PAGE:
A friend of mine likes to remind me that the squeaky wheel gets the oil. 14.6 percent of the population will always matter more than 2 percent. But is that part of our shared value? And how did one population come to represent only 2 percent of the total population? Part of the answer lies in the politics of genocide. There’s a fairly weighted word. But the creator of the term, Lemkin, was an intent man and he understood the gravity of an ancient human problem. His version of the term was “disintegration of the political and social institutions, of culture, language, national feelings, religion, and the economic conditions of national groups, and the destruction of personal security, liberty, health, dignity, and even the lives of the individuals belonging to such groups.”[1] It is no wonder that the United States and many of the other participants in the Age of Discovery and Plantation refused for a long time to ratify that part of international law.

In fact, there is considerable academic work on the fact that the conditions, including slavery, were created that eventually led to the proliferation of Old World diseases that decimated the native populations prior to Point Comfort. Contrary to the popular narrative that disease seemed to waft across the land like a miasmic spirit killing millions, voiding the land, and providentially leaving the land unoccupied for the good enterprising souls of Europe and all other welcomed souls from the four corners of the globe, those souls actually and with great agency worked against the health and well-being of those they sought to subjugate and/or eliminate thereby extinguishing any claim to the land.

In fact, prior to the events at Point Comfort in 1619, the English had already burned down houses and stole the food provisions of the native population that resulted in the Starving Time in 1609-10 and almost obliterated the colonists from Jamestown. Several early leaders of Virginia based their actions and beliefs on the “military problem” the natives presented. Long before 1619, the colonists had intended to stay and that meant that the natives needed to go. Upon first arrival, a military solution for a military problem can mean nothing less than invasion, conquest, and  just making the pesky problem of inhabitants disappear. That is a part of the narrative that has been left out. That pesky problem continues today and permeates our immigration language.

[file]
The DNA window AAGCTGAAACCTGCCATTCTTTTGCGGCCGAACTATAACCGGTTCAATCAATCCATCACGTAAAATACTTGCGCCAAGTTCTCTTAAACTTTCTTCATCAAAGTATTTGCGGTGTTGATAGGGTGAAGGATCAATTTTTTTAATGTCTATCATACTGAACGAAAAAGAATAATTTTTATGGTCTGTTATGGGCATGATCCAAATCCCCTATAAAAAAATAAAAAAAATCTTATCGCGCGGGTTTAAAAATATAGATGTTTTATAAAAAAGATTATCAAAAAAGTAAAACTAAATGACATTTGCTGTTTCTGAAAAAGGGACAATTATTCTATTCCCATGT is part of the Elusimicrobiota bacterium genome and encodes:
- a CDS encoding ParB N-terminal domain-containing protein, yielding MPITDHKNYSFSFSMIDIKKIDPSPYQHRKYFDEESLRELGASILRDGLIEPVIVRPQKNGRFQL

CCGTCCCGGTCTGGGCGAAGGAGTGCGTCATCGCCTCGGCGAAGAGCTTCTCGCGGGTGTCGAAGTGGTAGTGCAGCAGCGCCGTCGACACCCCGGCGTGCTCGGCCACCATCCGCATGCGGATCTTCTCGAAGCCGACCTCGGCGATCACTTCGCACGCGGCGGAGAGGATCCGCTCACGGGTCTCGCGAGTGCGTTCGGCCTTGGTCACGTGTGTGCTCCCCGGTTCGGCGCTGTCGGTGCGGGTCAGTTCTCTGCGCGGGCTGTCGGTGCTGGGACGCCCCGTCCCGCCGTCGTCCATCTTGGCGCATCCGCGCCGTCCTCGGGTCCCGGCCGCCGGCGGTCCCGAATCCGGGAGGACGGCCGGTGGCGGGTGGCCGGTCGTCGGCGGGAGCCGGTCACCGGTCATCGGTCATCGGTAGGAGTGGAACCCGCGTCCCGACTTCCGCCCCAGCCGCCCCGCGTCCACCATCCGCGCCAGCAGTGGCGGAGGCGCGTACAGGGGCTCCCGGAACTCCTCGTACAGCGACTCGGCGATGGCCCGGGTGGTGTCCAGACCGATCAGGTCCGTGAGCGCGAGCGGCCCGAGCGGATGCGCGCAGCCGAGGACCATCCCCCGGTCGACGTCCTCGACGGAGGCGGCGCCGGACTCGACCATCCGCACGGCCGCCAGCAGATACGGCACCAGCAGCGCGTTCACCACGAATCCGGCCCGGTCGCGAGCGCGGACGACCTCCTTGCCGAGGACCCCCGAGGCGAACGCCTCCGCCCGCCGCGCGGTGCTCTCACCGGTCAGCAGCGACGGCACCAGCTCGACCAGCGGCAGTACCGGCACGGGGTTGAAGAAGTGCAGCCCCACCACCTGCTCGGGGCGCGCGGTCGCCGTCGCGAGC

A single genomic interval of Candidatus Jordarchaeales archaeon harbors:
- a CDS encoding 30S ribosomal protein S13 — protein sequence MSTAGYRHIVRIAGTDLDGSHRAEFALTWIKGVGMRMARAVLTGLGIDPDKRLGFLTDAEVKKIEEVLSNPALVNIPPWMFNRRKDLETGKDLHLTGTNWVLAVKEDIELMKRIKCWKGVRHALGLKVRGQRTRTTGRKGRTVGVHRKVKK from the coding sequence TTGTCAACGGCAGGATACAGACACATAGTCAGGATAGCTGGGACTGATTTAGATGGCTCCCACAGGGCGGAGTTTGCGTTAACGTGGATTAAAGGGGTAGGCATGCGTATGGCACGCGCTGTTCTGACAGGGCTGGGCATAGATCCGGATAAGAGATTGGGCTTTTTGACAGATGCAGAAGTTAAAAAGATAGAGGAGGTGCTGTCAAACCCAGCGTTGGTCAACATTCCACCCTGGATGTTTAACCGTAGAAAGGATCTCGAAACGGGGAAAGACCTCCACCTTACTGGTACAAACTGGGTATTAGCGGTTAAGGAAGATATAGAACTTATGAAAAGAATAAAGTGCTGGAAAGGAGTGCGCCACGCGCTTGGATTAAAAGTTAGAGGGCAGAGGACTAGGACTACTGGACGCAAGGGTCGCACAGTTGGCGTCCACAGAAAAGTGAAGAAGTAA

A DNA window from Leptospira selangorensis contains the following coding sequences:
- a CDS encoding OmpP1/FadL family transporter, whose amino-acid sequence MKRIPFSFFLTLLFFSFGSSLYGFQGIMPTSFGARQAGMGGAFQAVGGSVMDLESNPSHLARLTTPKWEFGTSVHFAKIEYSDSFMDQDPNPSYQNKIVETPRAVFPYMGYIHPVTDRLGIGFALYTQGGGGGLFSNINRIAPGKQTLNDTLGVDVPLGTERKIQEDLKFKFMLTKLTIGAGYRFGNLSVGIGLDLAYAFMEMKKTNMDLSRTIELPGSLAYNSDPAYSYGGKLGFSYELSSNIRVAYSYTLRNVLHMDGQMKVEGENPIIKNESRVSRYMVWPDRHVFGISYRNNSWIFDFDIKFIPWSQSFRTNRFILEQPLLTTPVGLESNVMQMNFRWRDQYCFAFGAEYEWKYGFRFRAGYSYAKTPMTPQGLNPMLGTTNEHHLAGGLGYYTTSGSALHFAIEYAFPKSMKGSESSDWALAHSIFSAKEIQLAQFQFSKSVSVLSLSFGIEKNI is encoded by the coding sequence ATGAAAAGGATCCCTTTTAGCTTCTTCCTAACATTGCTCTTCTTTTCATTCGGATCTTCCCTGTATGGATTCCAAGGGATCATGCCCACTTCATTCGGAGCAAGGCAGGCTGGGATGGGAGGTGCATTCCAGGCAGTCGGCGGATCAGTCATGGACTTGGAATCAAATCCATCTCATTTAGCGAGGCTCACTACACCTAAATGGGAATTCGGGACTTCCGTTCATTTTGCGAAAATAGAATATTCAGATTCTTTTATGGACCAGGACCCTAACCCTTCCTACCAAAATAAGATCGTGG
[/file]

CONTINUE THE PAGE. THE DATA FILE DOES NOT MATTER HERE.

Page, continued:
This is an uncomfortable issue as is slavery. Finding common ground in shared values is the strongest means of finding solutions to those problems and new language for our narratives.

I have always imagined that the most terrifying condition in which to find oneself is the locked-in syndrome. But in some ways, that best describes the state of indigenous narrative. While native communities survive and are resilient, the narrative of their history within the prevailing society remains locked-in.

It is how very recent immigrants can call indigenous migrants from the Guatemala Highlands invaders. It is how Silicon Valley can continue to call for more qualified immigration from elsewhere. It is how people can claim that the few remaining American Indians have too much land (yes, I have had those very words spoken to me.) It is how we can say that a genocide did not occur in this land or any of the other countries within the colonial context.

But I ask: What are our values? Who do we wish to be? What do we want our world to look like? They are simple questions with very complex answers and solutions. But if we want to survive and if we want a world for our children to inherit, we have to be willing to search for the narrative to those questions.

Those questions and their answers are so much bigger than Columbus. In making him our scapegoat, we lessen our responsibility for finding those solutions. By making him our hero, we accept and glorify the expression of the antithesis of our stated values.

If you want an answer to the question, I do believe he was a psychopath undeserving of a special hero’s day. There were plenty of people who found his actions reprehensible. Bartolome de Las Casas (1484-1566) was the first in a long line of those who wrestled with the conscience of their culture.

They are a reminder that seeking our integrity is a forever effort to find our better selves that often requires swimming against the tidal forces of conformity. But I suggest that taking that swim means the survival of our species and all other species in this world.

And it is sort of a glorious world. One worth swimming for.



[1].” Raphael Lemkin, Axis Rule in Occupied Europe: Laws of Occupation , Analysis of Government, Proposals for Redress (Washington, D.C.: Carnegie Endowment for International Peace, 1944), p. 79.